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Rich history, traditions beckon visitors from US

By MINGMEI LI in New York | China Daily | Updated: 2024-02-29 23:49
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Manos Angelakis displays a shadow puppet, an intangible cultural heritage of Shaanxi province, at a Shaanxi cultural and tourism promotion event on Tuesday in New York. JIANG LAI / CHINA DAILY

China is extending a warm invitation to travelers from the United States by increasing the frequency of flights between the two countries, easing the visa application process and relaxing entry restrictions.

China's provincial travel and tourism departments are highlighting destinations beyond the tourist magnets such as Beijing and Shanghai. They are introducing US travelers to less-explored cities with rich historical heritages and diverse cultural traditions.

The US also remains a favored destination for Chinese travelers. Both countries are actively working to take their respective travel markets to pre-pandemic levels, enticing international travelers with deeper tourism and cultural exchanges. In this regard, China is set to work with the US Commerce Department to resume the China-US Tourism Leadership Summit in May in Xi'an.

Xi'an, the capital of Northwest China's Shaanxi province, hosted a presentation in New York on Tuesday night to showcase the city, close on the heels of a recent visit by a Zhejiang province cultural delegation to New York in early February.

Xi'an, which served as the imperial capital for 14 ancient dynasties, marked the starting point of the Silk Road and is considered one of the origins of Chinese civilization.

There's a common joke in China about the problems of Xi'an — it's difficult to build a subway system, because wherever you dig, you run into an undiscovered terrace, so the construction team is also nicknamed the 'archaeology team', said Shang Jiyuan, the cultural counselor at the Chinese Consulate General of China in New York, joking as she introduced one of the most famous landmarks of the city, the Terracotta Warriors of Emperor Qin.

Xi'an not only has much history and culture to offer, but has also hosted state visits between China and the US and welcomed two former US presidents, Ronald Reagan in 1984 and Bill Clinton in 1998, with elaborate welcoming ceremonies in the style of the Tang Dynasty (618-907).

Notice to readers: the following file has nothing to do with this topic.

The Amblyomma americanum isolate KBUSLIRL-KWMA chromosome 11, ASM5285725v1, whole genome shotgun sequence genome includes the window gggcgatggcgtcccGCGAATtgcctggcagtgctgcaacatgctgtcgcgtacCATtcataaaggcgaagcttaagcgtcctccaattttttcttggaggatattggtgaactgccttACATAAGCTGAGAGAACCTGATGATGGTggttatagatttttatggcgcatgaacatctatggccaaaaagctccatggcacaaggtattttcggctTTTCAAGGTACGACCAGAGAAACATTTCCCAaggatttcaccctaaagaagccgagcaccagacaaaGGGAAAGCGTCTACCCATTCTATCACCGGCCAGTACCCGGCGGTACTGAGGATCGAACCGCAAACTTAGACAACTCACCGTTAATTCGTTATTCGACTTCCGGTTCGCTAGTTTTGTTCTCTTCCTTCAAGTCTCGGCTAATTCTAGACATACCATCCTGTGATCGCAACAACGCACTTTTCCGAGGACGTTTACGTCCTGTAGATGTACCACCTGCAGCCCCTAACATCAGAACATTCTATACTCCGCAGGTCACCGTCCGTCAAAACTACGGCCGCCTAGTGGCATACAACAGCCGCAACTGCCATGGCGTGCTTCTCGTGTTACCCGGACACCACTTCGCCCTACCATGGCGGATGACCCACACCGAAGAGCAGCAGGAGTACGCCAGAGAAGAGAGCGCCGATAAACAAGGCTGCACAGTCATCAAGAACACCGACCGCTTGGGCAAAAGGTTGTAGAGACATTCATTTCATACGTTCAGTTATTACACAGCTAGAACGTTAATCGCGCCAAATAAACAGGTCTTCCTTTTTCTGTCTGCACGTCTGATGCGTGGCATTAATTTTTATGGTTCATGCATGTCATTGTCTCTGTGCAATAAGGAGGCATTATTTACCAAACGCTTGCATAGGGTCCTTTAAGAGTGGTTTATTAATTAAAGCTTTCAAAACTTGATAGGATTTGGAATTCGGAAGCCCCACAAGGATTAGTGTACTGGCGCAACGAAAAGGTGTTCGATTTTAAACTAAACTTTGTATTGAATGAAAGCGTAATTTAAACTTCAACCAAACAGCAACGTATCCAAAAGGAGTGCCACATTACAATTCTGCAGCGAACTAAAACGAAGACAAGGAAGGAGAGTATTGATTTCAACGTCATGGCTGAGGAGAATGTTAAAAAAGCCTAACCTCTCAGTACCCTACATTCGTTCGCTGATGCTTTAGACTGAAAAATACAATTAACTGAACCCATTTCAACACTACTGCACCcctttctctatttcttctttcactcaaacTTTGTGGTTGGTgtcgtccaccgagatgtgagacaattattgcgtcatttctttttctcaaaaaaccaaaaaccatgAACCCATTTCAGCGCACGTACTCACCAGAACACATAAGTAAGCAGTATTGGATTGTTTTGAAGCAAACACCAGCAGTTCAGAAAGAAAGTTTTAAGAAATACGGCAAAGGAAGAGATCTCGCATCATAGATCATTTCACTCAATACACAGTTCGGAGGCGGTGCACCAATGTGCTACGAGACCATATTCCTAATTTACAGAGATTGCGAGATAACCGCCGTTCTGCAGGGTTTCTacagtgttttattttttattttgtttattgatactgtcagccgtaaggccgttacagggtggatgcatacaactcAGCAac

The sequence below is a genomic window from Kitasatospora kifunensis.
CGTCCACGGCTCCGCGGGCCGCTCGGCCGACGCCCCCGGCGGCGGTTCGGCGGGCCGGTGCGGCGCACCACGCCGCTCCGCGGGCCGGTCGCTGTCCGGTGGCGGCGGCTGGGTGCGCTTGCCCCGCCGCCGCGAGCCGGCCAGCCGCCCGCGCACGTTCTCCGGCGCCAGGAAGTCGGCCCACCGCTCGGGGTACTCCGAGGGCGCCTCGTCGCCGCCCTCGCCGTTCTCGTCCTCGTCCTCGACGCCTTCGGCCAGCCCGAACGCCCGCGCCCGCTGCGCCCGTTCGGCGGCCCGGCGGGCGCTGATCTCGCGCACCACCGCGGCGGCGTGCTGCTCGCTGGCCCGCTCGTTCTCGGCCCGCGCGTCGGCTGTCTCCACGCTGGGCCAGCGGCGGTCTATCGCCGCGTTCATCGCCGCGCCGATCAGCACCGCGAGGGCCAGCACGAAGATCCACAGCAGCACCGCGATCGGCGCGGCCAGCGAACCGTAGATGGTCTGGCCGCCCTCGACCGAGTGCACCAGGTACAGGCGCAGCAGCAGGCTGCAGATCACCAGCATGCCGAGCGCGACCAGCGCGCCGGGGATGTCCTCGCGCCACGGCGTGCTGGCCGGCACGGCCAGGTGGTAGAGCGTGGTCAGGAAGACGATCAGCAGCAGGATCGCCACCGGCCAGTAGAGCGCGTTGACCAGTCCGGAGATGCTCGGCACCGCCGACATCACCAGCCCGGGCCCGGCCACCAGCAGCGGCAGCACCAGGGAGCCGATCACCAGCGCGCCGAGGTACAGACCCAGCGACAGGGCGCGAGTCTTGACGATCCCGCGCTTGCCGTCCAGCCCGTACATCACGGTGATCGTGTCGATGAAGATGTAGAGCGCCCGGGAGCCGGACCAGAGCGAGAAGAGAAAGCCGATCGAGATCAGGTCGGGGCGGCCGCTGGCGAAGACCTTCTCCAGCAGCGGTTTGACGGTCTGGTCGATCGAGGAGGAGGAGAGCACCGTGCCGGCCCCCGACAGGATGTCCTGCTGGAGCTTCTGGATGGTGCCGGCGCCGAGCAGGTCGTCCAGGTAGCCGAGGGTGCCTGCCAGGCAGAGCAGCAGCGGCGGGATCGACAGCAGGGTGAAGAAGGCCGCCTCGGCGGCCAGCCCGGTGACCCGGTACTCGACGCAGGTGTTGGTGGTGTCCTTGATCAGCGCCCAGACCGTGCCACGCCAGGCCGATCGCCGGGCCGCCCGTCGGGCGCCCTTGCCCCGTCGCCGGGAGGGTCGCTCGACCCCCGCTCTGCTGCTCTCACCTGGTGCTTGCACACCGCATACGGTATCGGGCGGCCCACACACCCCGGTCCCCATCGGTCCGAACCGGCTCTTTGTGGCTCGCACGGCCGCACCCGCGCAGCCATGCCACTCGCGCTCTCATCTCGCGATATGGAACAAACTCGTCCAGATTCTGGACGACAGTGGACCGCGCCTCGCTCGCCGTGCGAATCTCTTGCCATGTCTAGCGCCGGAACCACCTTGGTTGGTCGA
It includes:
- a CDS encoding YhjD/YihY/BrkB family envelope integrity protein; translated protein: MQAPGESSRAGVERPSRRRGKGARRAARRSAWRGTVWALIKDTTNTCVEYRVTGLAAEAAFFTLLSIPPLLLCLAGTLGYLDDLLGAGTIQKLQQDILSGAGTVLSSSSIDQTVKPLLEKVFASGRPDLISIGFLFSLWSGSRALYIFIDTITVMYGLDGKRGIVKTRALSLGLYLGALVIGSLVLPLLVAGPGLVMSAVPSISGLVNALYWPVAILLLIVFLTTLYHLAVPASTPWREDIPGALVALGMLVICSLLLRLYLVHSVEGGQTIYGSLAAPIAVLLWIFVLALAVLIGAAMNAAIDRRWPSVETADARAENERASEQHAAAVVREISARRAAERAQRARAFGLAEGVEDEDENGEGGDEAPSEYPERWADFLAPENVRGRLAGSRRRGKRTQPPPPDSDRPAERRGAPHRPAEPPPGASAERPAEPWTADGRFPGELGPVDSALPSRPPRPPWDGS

The city also has long taken part in people-to-people exchanges between China and the US.

"It's of personal interest to me, not just because the province has a rich cultural history, much of which we can explore and experience today, but also its desire and interest in cultural collaboration — probably the best example," said Bob Nederlander Jr, the founder, president and CEO of Nederlander Worldwide Entertainment.

He said his father once was a host of China's national table tennis team and helped facilitate Ping Pong Diplomacy in the 1970s.

His company has taken eight Broadway shows to more than 25 cities in China since 2005.

Collaborating with the Shaanxi Tourism Group, the company has created a show, The Sound of Silk Road, with artists from Broadway, Berlin and Beijing, telling the story through the eyes of a teenage boy, traveling back some 2,000 years in time while doing so.

The narrative of the Silk Road also signifies the economic and diplomatic interactions of Chang'an, the historic name for Xi'an, the onetime capital of two of China's greatest dynasties, the Western Han Dynasty (206 BC-220 AD) and the Tang Dynasty (618-907).

"I think it's important to know a place like Xi'an, to really understand it, to know its historical significance, and maybe also not just to think of it as sort of one quick stop on a tour, but to think of it as a place to learn about in depth," said Charles Riley, the director of the Nassau County Museum of Art.

Riley said that as a teacher who has spent time living and teaching in China, he believes that culture is a good way to form people-to-people relationships and help both countries understand each other better.

"When it really comes down to it, art, music, culture, food — the cultural side of it — is probably the strongest bridge between the two countries," he said.

"China is big, and you have to go to many places; you have that option. Unfortunately, the pandemic came, so we stopped (going)," said Alejandro Garrido, the director of Aviajar Tours and Travel USA. "But I hope that now (we're) going back again for travel." He said that he is looking forward to making travel plans for his clients going to China.

Cathy Barbash, an art consultant, who was manager of the Philadelphia Orchestra in 1993, which made a historic trip to China in 1973, said she has been working on China-US cultural exchanges for decades and believes that travel between the two countries benefits both peoples.

"Xi'an is a combination of the amazing cultural heritage and the warmth and creativity of the people," she said. "That culture is the one thing we can all agree on — that we love to learn more about each other's culture, and the warmth of that relationship continues no matter what else is happening.

"More flights and non-stops from New York to Beijing and Shanghai. That's what we need," she said.

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